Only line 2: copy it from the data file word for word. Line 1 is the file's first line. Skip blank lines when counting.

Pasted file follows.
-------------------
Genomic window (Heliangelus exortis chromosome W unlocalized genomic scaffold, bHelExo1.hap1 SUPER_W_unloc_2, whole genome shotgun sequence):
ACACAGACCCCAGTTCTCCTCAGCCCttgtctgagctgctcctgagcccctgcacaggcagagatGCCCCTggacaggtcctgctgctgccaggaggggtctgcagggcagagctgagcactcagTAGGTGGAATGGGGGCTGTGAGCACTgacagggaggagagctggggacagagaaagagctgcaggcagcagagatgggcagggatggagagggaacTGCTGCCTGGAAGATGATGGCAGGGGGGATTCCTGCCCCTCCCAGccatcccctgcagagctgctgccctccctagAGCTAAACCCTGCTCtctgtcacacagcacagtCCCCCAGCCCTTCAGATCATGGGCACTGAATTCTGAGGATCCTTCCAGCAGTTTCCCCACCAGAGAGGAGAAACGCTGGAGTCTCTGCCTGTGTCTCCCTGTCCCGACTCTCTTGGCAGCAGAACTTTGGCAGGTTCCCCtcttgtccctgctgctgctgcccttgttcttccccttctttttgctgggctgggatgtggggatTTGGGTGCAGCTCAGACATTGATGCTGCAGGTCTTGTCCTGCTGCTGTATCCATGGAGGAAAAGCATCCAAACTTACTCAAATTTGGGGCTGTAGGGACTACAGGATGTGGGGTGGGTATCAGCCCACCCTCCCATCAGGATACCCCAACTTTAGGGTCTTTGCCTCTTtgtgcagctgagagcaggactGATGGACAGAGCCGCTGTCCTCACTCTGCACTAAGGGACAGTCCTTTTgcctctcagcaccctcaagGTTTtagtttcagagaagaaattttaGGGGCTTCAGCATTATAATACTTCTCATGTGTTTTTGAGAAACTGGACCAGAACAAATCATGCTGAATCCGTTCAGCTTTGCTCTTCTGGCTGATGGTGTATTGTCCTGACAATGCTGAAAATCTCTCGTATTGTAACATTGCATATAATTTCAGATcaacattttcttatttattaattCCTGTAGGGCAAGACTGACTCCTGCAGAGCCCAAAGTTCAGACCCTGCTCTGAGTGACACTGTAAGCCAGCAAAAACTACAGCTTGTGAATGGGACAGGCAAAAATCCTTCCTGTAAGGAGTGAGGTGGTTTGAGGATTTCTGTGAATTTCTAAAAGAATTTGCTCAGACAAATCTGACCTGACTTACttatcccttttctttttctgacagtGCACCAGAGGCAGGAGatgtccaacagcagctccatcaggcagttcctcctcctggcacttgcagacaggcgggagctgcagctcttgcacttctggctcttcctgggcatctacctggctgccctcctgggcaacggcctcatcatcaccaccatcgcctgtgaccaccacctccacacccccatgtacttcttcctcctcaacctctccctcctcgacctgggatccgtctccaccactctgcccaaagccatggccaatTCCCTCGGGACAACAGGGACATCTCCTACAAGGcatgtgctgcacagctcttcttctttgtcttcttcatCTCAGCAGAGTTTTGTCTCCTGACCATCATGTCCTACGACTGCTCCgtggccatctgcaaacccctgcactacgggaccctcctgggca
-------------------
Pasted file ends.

ACACAGACCCCAGTTCTCCTCAGCCCttgtctgagctgctcctgagcccctgcacaggcagagatGCCCCTggacaggtcctgctgctgccaggaggggtctgcagggcagagctgagcactcagTAGGTGGAATGGGGGCTGTGAGCACTgacagggaggagagctggggacagagaaagagctgcaggcagcagagatgggcagggatggagagggaacTGCTGCCTGGAAGATGATGGCAGGGGGGATTCCTGCCCCTCCCAGccatcccctgcagagctgctgccctccctagAGCTAAACCCTGCTCtctgtcacacagcacagtCCCCCAGCCCTTCAGATCATGGGCACTGAATTCTGAGGATCCTTCCAGCAGTTTCCCCACCAGAGAGGAGAAACGCTGGAGTCTCTGCCTGTGTCTCCCTGTCCCGACTCTCTTGGCAGCAGAACTTTGGCAGGTTCCCCtcttgtccctgctgctgctgcccttgttcttccccttctttttgctgggctgggatgtggggatTTGGGTGCAGCTCAGACATTGATGCTGCAGGTCTTGTCCTGCTGCTGTATCCATGGAGGAAAAGCATCCAAACTTACTCAAATTTGGGGCTGTAGGGACTACAGGATGTGGGGTGGGTATCAGCCCACCCTCCCATCAGGATACCCCAACTTTAGGGTCTTTGCCTCTTtgtgcagctgagagcaggactGATGGACAGAGCCGCTGTCCTCACTCTGCACTAAGGGACAGTCCTTTTgcctctcagcaccctcaagGTTTtagtttcagagaagaaattttaGGGGCTTCAGCATTATAATACTTCTCATGTGTTTTTGAGAAACTGGACCAGAACAAATCATGCTGAATCCGTTCAGCTTTGCTCTTCTGGCTGATGGTGTATTGTCCTGACAATGCTGAAAATCTCTCGTATTGTAACATTGCATATAATTTCAGATcaacattttcttatttattaattCCTGTAGGGCAAGACTGACTCCTGCAGAGCCCAAAGTTCAGACCCTGCTCTGAGTGACACTGTAAGCCAGCAAAAACTACAGCTTGTGAATGGGACAGGCAAAAATCCTTCCTGTAAGGAGTGAGGTGGTTTGAGGATTTCTGTGAATTTCTAAAAGAATTTGCTCAGACAAATCTGACCTGACTTACttatcccttttctttttctgacagtGCACCAGAGGCAGGAGatgtccaacagcagctccatcaggcagttcctcctcctggcacttgcagacaggcgggagctgcagctcttgcacttctggctcttcctgggcatctacctggctgccctcctgggcaacggcctcatcatcaccaccatcgcctgtgaccaccacctccacacccccatgtacttcttcctcctcaacctctccctcctcgacctgggatccgtctccaccactctgcccaaagccatggccaatTCCCTCGGGACAACAGGGACATCTCCTACAAGGcatgtgctgcacagctcttcttctttgtcttcttcatCTCAGCAGAGTTTTGTCTCCTGACCATCATGTCCTACGACTGCTCCgtggccatctgcaaacccctgcactacgggaccctcctgggca